Chennai is considered one of the cultural centres of India. And, if there is one part of Chennai that embodies these more than the others do, it is Mylapore. While Chennai is said to date back to the 17th century (1644) when The East India Company established Fort St. George, Mylapore was already a large settlement then. There are records of settlements around Mylapore predating the birth of Christ. And, before the British, Mylapore was occupied by the Portuguese and the French.
This weekend we are witnessing the 11th edition of the Mylapore Festival, when the entire community comes together to put up a four day street festival celebrating the music, art, food, traditions and culture of the place. From a fairly sedate start this festival has grown in popularity over the years.
The kolam competition is one of the very popular events during this festival. Kolam is a drawing made on a swept and washed floor using white rice powder. Traditionally it is drawn early every morning by Hindu women in front of their homes. Last year I watched as a part of a very busy street was cordoned off to hold this event. These are some of the photographs taken then.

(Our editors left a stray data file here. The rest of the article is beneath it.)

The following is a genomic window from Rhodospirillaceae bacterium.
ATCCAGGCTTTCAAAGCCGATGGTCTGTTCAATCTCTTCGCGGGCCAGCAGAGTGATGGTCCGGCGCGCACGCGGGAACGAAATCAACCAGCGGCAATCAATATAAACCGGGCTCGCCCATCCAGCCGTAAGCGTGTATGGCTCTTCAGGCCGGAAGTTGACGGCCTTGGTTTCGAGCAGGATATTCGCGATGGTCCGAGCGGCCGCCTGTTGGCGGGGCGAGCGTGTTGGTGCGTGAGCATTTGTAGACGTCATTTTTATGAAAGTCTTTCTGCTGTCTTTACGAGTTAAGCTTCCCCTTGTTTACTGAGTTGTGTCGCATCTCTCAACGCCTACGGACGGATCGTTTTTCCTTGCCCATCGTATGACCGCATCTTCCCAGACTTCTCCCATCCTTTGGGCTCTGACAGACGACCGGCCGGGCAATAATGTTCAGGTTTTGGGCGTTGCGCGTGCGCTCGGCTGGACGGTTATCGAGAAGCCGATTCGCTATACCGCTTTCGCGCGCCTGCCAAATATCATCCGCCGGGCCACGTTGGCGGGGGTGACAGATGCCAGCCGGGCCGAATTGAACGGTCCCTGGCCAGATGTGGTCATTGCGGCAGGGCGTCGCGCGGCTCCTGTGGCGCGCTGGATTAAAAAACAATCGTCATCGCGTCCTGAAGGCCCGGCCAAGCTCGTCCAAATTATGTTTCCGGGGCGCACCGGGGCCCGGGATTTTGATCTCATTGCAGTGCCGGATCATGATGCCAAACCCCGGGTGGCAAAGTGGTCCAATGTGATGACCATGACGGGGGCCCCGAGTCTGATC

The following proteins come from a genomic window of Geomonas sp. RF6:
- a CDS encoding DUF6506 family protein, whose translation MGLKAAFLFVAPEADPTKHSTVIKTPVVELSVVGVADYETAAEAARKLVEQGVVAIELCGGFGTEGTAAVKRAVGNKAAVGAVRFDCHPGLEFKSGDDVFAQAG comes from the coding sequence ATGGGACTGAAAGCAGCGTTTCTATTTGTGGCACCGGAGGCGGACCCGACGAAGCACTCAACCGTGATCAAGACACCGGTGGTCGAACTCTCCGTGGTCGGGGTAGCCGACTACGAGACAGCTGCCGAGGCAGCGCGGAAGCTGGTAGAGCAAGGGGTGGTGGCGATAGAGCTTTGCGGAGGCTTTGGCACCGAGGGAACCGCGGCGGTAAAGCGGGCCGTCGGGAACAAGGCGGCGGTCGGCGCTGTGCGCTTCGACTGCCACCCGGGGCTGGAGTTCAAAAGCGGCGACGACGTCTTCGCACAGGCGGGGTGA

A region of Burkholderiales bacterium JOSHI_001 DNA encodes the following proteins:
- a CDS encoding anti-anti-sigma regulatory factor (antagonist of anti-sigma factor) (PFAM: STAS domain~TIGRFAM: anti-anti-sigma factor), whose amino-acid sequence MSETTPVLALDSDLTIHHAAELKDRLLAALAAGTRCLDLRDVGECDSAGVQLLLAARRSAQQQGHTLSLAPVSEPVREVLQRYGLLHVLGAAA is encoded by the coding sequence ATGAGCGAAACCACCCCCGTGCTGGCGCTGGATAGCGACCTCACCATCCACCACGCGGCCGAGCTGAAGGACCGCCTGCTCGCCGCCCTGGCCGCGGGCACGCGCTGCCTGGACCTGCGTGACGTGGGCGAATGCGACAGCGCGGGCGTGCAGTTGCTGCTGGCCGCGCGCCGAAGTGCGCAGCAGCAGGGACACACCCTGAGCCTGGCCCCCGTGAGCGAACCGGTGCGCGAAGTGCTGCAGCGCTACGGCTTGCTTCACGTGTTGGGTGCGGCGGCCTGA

Amongst many other things Mylapore is famous for its Kapaleeswarar Koil a Shiva temple. There are references to this temple that date back to the 7th century, but these references place the temple on the seashore over a kilometer away from the present location of the temple. Additionally the present temple reflects the architecture of the 16th century although there are inscriptions within the temple dating back to the 12th century. The explanation for this paradox seems to be that the old temple by the seashore was razed to the ground by the Portuguese to build the Santhome Cathedral and that the Kapaleeswarar Koil was then rebuilt by the kings of Vijayanagaram in the 16th century.
These are two sketches that I made on location a few weeks ago. The first is of the entrance to the temple with a mandapam (hall) in the foreground. And the other sketch is of a house just outside the temple which caught my eye because it had its own mini-temple. I later discovered that it was the house of one of the senior priests of the temple.